Brazilian Teachers Must Offer Proof of Virginity or Submit to STD Test to Make the Cut

A female hoping to get a job in public education in São Paulo, Brazil faces some outrageous obstacles. Since at least 2012, women who want to be teachers in Brazil must submit proof of virginity or undergo a gynecological exam.

These tests aim to detect certain cancers, and are part of a series of tests meant to uphold the state health standard. Even though the education department claims that the exams help ensure that candidates are in good health so they will not have to take extended or frequent absences from work, women’s rights advocates are denouncing the practice as an invasion of privacy.

Women’s rights public defendant Ana Paula de Oliveira Castro said to the Associated Press, “it violates women's rights. It's very intimate information that she has the right to keep. It's absurd to continue with these demands." Brazil's national Special Secretariat for Women's Rights also stated "The woman has the right to choose whether to take an exam that will not affect her professional life."

However, the public management department for São Paulo upholds that the exams are in compliance with state law and the recommendations of the Health Ministry. The department released a statement saying “the health inspections are intended to ensure, beyond technical ability, the physical and mental ability of candidates to keep their jobs for an average of 25 years."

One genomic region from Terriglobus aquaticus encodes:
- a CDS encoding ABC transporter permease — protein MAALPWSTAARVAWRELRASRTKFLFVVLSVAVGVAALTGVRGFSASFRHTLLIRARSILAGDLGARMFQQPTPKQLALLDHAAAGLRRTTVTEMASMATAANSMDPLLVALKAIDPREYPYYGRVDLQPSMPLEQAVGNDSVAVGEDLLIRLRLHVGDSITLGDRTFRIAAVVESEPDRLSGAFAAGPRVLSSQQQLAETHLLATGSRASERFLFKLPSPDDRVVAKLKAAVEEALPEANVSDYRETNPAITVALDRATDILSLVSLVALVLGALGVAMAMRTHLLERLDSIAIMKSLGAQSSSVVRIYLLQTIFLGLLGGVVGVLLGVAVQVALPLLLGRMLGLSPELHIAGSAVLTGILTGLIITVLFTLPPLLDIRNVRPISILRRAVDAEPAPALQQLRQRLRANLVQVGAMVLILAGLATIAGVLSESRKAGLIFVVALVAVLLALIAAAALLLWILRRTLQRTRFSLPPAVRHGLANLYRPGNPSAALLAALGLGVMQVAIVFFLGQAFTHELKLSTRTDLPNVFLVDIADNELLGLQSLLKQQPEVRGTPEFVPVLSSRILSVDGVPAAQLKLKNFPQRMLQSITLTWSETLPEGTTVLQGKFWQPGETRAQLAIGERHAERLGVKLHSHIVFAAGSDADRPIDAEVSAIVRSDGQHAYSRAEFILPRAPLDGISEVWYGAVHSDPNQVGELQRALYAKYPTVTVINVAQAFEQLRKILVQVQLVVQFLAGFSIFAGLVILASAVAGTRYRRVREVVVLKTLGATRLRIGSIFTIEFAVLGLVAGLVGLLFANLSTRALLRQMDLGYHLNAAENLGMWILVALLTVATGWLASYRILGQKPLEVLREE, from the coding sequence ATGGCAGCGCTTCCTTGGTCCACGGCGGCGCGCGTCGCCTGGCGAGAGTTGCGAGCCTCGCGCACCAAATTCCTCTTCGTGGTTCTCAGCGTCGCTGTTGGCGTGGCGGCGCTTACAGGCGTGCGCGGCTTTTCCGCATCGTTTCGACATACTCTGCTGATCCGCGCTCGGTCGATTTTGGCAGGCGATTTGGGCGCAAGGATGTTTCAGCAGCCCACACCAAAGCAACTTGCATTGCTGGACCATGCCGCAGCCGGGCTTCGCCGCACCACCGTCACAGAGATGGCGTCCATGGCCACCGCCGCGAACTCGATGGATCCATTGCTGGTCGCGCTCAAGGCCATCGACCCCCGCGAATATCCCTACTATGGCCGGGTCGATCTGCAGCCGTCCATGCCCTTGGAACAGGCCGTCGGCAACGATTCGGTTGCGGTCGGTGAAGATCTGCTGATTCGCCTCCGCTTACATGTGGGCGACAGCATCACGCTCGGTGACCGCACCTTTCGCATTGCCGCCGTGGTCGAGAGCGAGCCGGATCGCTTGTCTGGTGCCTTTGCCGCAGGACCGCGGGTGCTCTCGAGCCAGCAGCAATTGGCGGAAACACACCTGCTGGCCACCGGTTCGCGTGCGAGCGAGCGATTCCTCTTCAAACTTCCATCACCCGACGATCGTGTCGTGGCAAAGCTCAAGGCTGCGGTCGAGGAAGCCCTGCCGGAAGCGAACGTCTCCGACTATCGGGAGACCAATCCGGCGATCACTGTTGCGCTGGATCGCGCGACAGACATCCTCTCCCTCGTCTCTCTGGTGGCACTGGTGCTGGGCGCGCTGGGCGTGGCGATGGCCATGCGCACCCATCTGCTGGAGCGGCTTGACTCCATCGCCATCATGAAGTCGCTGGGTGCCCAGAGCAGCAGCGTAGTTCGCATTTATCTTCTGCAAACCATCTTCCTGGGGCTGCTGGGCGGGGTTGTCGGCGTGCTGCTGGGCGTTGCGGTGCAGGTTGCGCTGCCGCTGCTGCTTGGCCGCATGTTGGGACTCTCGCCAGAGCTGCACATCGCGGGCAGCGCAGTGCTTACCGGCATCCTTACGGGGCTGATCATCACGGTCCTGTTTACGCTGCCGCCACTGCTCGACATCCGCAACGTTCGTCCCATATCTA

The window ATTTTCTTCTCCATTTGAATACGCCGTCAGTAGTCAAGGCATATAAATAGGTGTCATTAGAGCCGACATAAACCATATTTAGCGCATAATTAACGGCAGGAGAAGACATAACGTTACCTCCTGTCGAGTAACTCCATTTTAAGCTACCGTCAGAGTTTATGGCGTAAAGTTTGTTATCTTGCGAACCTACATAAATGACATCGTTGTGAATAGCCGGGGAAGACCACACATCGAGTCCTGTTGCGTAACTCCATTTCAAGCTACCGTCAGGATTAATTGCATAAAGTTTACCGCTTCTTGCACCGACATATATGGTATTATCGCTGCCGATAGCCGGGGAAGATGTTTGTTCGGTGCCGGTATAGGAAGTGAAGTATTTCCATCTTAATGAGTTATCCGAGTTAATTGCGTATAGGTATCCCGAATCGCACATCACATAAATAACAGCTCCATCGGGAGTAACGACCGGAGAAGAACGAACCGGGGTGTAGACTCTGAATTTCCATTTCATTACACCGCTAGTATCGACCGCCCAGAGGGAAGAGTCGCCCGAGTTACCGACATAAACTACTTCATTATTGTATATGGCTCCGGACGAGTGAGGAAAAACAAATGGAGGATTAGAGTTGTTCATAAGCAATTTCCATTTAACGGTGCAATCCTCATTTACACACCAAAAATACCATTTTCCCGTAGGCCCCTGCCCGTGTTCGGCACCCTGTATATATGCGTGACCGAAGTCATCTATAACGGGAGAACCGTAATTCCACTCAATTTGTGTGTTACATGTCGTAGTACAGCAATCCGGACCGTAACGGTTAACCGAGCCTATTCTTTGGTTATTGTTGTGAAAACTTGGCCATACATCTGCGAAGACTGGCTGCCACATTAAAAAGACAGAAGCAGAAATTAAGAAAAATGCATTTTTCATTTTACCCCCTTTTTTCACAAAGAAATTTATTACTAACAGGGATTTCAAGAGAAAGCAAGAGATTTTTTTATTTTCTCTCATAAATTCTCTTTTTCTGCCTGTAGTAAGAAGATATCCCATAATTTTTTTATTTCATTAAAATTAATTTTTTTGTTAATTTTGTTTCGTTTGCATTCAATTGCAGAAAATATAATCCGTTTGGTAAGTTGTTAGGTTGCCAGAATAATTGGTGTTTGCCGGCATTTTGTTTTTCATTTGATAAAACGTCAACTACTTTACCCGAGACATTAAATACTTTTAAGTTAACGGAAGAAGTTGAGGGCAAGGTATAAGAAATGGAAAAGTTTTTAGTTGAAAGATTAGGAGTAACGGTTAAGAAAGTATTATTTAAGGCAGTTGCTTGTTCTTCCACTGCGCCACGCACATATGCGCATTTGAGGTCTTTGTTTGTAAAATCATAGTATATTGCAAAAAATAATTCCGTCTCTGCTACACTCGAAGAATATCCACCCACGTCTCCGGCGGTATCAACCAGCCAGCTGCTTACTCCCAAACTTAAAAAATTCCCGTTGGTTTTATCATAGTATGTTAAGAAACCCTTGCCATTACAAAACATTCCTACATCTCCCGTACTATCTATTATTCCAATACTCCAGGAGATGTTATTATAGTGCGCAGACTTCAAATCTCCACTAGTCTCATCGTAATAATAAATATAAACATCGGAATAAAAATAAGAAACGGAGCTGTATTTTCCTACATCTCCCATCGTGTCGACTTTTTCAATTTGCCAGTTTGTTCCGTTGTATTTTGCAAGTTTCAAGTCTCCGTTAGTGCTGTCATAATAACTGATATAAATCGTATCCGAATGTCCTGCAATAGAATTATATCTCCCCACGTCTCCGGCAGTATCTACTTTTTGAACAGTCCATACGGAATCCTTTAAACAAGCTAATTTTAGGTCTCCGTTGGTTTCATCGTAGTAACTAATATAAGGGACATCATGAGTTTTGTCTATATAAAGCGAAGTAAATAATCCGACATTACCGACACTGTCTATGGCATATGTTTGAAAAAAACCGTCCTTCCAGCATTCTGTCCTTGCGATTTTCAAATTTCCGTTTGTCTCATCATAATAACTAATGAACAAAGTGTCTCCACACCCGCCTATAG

The Health Ministry seems to have overlooked the fact that some types of reproductive cancers aren’t related to sexual activity, and that their requirements are outrageously invasive. Even though male teaching candidates over 40 are required to get a prostate exam, it appears as though consequences of their sexual history are never factored into their overall exams.

Before you give Brazil the benefit of doubt, know that this isn’t the first time similar incidents have become controversial. Last year, female police candidates in Bahia, Brazil were asked to take similar tests or prove that their hymens were not torn. After angry protests to the practice, the government asked that the test be eliminated. Here’s hoping that the same thing happens in São Paulo.

Image: Jinx!/Flickr